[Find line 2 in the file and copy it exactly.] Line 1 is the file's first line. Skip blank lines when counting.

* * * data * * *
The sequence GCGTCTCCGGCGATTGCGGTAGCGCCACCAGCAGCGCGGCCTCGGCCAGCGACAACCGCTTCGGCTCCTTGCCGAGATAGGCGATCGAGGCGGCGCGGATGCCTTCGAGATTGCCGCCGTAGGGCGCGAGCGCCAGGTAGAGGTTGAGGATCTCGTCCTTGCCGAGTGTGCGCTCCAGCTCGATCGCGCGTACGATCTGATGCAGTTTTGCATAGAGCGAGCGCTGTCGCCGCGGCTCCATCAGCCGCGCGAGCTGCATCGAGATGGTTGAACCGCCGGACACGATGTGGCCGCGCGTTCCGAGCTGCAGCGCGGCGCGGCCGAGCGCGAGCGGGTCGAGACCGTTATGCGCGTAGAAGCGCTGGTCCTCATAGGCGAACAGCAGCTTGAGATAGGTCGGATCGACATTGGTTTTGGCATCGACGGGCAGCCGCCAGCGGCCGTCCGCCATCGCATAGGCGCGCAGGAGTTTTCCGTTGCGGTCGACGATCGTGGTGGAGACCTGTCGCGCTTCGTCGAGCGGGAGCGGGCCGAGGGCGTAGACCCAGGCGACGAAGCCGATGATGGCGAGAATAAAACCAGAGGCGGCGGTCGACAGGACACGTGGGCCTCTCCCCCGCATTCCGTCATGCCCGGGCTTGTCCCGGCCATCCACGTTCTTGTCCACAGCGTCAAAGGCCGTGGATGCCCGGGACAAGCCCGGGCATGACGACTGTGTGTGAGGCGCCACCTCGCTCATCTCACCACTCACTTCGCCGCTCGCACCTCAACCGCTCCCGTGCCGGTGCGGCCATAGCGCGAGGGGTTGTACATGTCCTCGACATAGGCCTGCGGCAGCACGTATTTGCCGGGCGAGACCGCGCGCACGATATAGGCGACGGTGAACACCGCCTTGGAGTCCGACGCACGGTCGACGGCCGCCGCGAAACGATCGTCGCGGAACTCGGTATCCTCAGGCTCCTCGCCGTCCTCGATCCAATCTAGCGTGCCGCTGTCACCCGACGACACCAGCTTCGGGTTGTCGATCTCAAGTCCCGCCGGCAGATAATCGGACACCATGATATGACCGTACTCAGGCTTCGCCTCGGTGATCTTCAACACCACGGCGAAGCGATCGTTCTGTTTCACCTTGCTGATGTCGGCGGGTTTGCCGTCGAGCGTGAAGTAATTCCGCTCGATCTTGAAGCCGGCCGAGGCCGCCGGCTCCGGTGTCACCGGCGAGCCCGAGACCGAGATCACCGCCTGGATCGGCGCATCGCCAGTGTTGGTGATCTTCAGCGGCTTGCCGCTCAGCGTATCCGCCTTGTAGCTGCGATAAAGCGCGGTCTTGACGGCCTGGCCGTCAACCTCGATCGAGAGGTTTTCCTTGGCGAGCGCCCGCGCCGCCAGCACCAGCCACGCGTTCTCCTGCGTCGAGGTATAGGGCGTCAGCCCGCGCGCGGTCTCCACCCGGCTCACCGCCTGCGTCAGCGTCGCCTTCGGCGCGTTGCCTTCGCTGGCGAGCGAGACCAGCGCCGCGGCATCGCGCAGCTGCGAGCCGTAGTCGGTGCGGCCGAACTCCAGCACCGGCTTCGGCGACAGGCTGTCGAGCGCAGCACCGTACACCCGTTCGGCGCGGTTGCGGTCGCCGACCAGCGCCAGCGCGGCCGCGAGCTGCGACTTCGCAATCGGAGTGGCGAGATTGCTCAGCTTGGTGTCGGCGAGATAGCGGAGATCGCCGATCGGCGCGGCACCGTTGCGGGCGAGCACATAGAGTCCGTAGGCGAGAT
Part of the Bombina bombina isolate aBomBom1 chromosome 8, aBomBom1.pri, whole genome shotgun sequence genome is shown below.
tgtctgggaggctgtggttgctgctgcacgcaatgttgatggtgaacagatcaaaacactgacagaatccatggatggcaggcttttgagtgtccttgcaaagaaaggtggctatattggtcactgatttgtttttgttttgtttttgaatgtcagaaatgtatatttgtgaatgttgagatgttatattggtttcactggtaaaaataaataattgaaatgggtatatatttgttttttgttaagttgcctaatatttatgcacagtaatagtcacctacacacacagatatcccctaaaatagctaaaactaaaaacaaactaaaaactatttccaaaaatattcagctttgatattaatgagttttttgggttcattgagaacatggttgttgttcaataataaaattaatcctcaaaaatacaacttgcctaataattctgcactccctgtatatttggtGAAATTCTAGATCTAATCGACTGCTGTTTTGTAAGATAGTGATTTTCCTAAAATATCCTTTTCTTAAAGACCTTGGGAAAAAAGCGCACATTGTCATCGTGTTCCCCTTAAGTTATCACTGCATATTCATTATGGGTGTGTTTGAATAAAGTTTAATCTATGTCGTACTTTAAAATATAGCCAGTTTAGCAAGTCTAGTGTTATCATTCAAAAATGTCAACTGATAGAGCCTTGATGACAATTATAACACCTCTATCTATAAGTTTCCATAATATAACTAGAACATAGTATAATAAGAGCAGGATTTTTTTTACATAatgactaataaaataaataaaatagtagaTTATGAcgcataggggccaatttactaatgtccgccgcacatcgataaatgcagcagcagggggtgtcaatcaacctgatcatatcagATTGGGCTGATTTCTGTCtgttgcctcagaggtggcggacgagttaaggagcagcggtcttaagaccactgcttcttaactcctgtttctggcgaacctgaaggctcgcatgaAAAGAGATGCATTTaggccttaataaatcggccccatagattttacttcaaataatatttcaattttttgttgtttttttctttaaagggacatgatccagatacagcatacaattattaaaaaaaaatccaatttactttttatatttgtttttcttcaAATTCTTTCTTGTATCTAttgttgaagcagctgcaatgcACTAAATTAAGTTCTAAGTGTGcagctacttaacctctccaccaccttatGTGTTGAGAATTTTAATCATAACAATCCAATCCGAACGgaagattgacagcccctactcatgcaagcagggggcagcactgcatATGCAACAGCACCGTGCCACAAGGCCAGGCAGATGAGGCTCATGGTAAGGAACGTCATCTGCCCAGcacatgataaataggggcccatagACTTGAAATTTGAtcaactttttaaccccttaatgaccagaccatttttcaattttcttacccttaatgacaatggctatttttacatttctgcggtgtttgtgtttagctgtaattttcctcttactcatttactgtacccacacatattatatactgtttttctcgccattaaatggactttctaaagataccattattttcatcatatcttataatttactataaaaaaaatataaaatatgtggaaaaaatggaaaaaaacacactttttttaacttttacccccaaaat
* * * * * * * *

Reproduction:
Part of the Bombina bombina isolate aBomBom1 chromosome 8, aBomBom1.pri, whole genome shotgun sequence genome is shown below.